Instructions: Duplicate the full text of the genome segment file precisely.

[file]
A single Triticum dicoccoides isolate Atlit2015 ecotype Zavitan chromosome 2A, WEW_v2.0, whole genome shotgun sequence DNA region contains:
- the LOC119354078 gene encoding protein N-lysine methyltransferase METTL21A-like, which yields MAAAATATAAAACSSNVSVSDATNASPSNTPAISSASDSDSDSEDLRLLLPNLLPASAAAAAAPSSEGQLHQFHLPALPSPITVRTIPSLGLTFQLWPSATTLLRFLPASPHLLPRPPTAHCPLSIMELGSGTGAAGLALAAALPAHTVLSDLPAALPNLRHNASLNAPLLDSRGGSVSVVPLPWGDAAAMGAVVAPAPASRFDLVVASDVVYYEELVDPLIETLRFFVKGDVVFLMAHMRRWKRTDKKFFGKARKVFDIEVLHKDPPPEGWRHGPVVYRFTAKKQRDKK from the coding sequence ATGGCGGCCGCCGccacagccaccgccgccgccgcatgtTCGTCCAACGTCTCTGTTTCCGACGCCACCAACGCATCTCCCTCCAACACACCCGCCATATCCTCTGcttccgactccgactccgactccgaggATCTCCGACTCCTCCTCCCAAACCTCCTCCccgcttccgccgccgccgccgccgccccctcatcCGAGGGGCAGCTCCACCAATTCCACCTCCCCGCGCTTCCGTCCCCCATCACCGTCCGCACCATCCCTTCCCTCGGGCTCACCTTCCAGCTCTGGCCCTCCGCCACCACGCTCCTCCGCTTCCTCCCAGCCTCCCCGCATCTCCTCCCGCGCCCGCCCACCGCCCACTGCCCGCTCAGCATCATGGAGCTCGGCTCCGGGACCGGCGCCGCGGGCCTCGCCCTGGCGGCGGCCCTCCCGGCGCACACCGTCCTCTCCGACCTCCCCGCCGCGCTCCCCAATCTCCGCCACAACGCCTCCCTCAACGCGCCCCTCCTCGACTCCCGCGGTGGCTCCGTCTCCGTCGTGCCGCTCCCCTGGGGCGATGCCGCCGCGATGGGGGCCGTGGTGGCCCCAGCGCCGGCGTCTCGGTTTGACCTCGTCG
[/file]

A single Triticum dicoccoides isolate Atlit2015 ecotype Zavitan chromosome 2A, WEW_v2.0, whole genome shotgun sequence DNA region contains:
- the LOC119354078 gene encoding protein N-lysine methyltransferase METTL21A-like, which yields MAAAATATAAAACSSNVSVSDATNASPSNTPAISSASDSDSDSEDLRLLLPNLLPASAAAAAAPSSEGQLHQFHLPALPSPITVRTIPSLGLTFQLWPSATTLLRFLPASPHLLPRPPTAHCPLSIMELGSGTGAAGLALAAALPAHTVLSDLPAALPNLRHNASLNAPLLDSRGGSVSVVPLPWGDAAAMGAVVAPAPASRFDLVVASDVVYYEELVDPLIETLRFFVKGDVVFLMAHMRRWKRTDKKFFGKARKVFDIEVLHKDPPPEGWRHGPVVYRFTAKKQRDKK from the coding sequence ATGGCGGCCGCCGccacagccaccgccgccgccgcatgtTCGTCCAACGTCTCTGTTTCCGACGCCACCAACGCATCTCCCTCCAACACACCCGCCATATCCTCTGcttccgactccgactccgactccgaggATCTCCGACTCCTCCTCCCAAACCTCCTCCccgcttccgccgccgccgccgccgccccctcatcCGAGGGGCAGCTCCACCAATTCCACCTCCCCGCGCTTCCGTCCCCCATCACCGTCCGCACCATCCCTTCCCTCGGGCTCACCTTCCAGCTCTGGCCCTCCGCCACCACGCTCCTCCGCTTCCTCCCAGCCTCCCCGCATCTCCTCCCGCGCCCGCCCACCGCCCACTGCCCGCTCAGCATCATGGAGCTCGGCTCCGGGACCGGCGCCGCGGGCCTCGCCCTGGCGGCGGCCCTCCCGGCGCACACCGTCCTCTCCGACCTCCCCGCCGCGCTCCCCAATCTCCGCCACAACGCCTCCCTCAACGCGCCCCTCCTCGACTCCCGCGGTGGCTCCGTCTCCGTCGTGCCGCTCCCCTGGGGCGATGCCGCCGCGATGGGGGCCGTGGTGGCCCCAGCGCCGGCGTCTCGGTTTGACCTCGTCG